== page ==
Hold on!!! I could and many here could easily afford a "medium format" digital system.....or 2 or 3. The question is, do I want or need one.
marike6: "Digital SLR Photography" magazine just named the Nikon D800 "Gear of the Year 2012". Out of all the great cameras released in 2012, it's the obvious choice.
"Digital SLR Photography" The magazine title says it all and I think everyone can agree that the D800 is greatest DSLR for 2012.
Calling people who defend a system they love a "fanboy" is getting pretty old.
Insulting people and the systems they like is just weird and immature.
Over the 50+ years that I've enjoyed photography I've enjoyed many fine formats and brands and I've never felt it neccessary to put down or denigrate another enthusiust or their gear. Neither have I been put down in the real world.
Just think about it.
Everdog: Most Micro Four Thirds users are former Canikon, Sony or Pentax DSLR owners.If you watch the M43 forum everyday there is another post from someone making the switch from the larger DSLRs.This really seems to bother the old school guys and we see it here. They get really upset when DPR and LensRentals post test results that prove, " Phase-detection autofocus (even using still targets and center-point only) wasn’t nearly as accurate as contrast detection."
Mamiya6crf: I would have voted RX1 or maybe at the other end the RX100.
I am eagerly waiting for the NEX FF 32MP announcment hopefully at CES becaause I dont think the Nex7m will comparatively pack enough punch even though it is rumored to have a lot of upgrades (Think RX1 with interchangable lenses). :)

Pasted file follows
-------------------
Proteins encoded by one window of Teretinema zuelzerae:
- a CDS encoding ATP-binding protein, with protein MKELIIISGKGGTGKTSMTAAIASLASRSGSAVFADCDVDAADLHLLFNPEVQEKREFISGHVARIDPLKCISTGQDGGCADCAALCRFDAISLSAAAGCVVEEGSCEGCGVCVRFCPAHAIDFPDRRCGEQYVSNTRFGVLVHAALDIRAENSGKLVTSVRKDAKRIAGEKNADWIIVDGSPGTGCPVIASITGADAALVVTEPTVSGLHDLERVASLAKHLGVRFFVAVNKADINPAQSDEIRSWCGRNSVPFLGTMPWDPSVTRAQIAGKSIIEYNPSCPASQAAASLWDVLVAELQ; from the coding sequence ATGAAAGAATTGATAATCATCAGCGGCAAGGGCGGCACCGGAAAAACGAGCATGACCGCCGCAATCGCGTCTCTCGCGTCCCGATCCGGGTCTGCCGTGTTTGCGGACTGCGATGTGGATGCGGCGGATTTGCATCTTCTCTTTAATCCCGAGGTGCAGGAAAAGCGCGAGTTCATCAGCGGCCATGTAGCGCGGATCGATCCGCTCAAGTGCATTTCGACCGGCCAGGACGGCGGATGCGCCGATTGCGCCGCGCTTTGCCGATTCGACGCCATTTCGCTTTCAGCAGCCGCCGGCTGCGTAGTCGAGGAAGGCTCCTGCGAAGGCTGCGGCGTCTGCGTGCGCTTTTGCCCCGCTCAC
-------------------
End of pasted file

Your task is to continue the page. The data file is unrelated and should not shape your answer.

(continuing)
2013 is going to be a great year!
Welcome to DPR Mamiya6crf. I had a Mamiya TLR (and a Rollieflex) It was a fine camera!
"So at the end of an incredibly busy year we want to know which cameras stood out for you."
That is the poll question quoted from the original poll.
All the concerned posters, both new and old, should keep that in mind.The poll results may not make sense to some people, the OM-D may have many design flaws, it is clearly not the best photographic tool for the majority of photographers.
It is the camera that "stood out" for the majority of voters in 2012 however.
Why? You can be sure the competition is asking that question. If some of you don't know the answer, it certainly isn't the camera for you.
Time to move on and take some pictures.
LifeIsAVerb: As others have mentioned, these kinds of "best-of" polls are fairly pointless, except, maybe to generate comments on a Web site (1,513 as of now).
"Best" for what? is one obvious question some commenters have raised. How does one compare different types of camera designed for different uses?